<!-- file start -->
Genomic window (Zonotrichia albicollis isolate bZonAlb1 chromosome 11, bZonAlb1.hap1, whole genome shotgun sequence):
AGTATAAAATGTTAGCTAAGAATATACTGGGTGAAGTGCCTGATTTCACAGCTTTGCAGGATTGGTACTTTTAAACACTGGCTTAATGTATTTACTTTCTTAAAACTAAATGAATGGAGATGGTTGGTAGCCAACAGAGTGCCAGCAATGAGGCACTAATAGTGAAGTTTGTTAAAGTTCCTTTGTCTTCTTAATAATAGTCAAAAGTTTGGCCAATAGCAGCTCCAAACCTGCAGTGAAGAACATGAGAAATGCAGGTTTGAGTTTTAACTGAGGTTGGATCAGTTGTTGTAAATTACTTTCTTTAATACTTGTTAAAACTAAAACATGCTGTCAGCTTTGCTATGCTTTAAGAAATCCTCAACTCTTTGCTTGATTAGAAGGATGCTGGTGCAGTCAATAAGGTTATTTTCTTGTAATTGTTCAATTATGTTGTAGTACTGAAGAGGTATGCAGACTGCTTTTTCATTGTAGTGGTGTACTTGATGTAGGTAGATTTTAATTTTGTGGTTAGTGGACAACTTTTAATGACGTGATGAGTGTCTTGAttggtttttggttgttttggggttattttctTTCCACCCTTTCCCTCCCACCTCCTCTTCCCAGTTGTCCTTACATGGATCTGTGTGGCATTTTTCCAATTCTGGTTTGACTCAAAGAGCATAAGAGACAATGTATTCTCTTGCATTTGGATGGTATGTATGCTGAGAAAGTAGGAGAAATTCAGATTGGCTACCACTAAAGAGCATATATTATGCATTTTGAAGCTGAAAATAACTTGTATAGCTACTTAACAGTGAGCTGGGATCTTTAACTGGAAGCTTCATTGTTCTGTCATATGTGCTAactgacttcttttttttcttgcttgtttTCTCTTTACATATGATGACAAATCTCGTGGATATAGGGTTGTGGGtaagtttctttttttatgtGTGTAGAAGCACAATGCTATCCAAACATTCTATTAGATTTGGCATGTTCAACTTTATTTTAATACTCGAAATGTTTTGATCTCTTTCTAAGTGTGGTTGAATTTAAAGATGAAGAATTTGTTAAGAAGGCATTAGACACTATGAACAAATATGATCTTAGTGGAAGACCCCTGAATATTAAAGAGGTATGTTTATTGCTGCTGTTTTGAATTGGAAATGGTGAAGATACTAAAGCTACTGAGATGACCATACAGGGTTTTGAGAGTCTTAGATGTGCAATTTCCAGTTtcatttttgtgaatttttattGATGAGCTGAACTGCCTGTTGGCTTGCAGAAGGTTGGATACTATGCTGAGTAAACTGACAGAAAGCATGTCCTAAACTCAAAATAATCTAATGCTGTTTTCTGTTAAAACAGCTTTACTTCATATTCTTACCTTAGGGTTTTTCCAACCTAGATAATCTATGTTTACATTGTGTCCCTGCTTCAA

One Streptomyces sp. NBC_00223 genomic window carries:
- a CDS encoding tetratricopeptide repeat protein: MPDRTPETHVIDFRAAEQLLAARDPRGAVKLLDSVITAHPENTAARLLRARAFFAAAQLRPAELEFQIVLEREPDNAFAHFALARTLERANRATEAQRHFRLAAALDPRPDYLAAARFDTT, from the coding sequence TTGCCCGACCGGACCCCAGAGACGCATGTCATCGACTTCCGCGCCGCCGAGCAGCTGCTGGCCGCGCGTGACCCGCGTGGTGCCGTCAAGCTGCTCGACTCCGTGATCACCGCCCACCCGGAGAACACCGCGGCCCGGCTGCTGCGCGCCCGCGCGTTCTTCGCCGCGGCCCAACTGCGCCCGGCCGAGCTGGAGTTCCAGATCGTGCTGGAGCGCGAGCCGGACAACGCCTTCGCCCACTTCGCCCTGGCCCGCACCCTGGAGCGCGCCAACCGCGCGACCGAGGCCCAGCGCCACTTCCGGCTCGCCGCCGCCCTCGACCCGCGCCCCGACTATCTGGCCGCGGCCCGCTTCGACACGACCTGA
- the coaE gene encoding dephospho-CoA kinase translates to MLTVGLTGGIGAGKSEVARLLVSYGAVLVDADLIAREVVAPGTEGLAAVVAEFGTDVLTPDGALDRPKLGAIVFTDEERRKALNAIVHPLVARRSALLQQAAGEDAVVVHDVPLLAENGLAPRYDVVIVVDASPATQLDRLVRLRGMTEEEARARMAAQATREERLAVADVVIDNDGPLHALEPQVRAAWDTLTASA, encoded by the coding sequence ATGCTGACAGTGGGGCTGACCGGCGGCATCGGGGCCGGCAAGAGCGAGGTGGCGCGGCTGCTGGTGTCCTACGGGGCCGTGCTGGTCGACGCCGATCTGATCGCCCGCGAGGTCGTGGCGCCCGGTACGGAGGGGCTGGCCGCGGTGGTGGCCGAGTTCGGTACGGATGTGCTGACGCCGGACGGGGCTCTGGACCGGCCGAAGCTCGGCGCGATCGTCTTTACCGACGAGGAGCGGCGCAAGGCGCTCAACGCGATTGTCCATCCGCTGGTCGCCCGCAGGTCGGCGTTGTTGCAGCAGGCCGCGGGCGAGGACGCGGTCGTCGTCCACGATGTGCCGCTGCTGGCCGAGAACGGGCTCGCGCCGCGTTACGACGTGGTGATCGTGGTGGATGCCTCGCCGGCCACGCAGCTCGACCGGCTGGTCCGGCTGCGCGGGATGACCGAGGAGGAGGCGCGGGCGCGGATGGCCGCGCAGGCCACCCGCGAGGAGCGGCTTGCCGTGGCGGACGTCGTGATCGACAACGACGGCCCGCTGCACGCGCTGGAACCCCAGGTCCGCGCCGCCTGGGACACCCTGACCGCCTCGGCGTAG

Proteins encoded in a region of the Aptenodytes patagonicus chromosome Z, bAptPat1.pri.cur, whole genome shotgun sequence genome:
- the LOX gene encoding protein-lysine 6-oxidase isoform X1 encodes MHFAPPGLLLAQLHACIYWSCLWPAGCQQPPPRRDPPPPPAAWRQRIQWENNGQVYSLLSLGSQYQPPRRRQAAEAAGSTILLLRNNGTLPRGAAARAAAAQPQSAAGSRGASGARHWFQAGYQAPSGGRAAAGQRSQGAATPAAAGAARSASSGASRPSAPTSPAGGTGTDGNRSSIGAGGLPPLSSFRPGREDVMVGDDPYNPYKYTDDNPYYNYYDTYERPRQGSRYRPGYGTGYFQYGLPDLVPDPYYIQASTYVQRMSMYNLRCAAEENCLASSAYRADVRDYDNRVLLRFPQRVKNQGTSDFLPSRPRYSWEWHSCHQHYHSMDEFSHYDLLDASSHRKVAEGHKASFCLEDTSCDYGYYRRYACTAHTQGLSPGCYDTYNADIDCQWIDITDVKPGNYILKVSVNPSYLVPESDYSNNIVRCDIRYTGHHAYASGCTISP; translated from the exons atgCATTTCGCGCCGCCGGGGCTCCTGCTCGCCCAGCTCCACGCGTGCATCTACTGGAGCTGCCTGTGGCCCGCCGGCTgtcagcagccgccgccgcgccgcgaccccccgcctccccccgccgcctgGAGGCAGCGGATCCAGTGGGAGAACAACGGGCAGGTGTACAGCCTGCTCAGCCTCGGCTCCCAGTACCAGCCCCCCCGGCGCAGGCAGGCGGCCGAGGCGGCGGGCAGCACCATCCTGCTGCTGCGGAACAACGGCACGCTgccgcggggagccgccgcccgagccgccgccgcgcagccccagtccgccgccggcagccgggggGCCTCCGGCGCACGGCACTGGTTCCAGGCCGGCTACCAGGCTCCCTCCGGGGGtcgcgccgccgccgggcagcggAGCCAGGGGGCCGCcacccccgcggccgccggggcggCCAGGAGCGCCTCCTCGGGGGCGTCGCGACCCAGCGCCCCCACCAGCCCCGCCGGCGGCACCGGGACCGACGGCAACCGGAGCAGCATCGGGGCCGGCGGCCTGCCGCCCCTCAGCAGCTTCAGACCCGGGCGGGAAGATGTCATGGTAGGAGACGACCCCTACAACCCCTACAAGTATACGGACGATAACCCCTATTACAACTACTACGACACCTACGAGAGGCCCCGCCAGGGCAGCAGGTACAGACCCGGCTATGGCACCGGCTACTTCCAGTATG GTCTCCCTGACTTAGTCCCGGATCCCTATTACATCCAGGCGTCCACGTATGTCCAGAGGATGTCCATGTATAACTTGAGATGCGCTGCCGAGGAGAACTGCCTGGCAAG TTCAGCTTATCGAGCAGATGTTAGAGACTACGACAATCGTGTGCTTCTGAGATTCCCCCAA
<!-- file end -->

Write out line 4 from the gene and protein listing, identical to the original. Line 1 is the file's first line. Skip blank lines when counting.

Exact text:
- a CDS encoding tetratricopeptide repeat protein: MPDRTPETHVIDFRAAEQLLAARDPRGAVKLLDSVITAHPENTAARLLRARAFFAAAQLRPAELEFQIVLEREPDNAFAHFALARTLERANRATEAQRHFRLAAALDPRPDYLAAARFDTT, from the coding sequence TTGCCCGACCGGACCCCAGAGACGCATGTCATCGACTTCCGCGCCGCCGAGCAGCTGCTGGCCGCGCGTGACCCGCGTGGTGCCGTCAAGCTGCTCGACTCCGTGATCACCGCCCACCCGGAGAACACCGCGGCCCGGCTGCTGCGCGCCCGCGCGTTCTTCGCCGCGGCCCAACTGCGCCCGGCCGAGCTGGAGTTCCAGATCGTGCTGGAGCGCGAGCCGGACAACGCCTTCGCCCACTTCGCCCTGGCCCGCACCCTGGAGCGCGCCAACCGCGCGACCGAGGCCCAGCGCCACTTCCGGCTCGCCGCCGCCCTCGACCCGCGCCCCGACTATCTGGCCGCGGCCCGCTTCGACACGACCTGA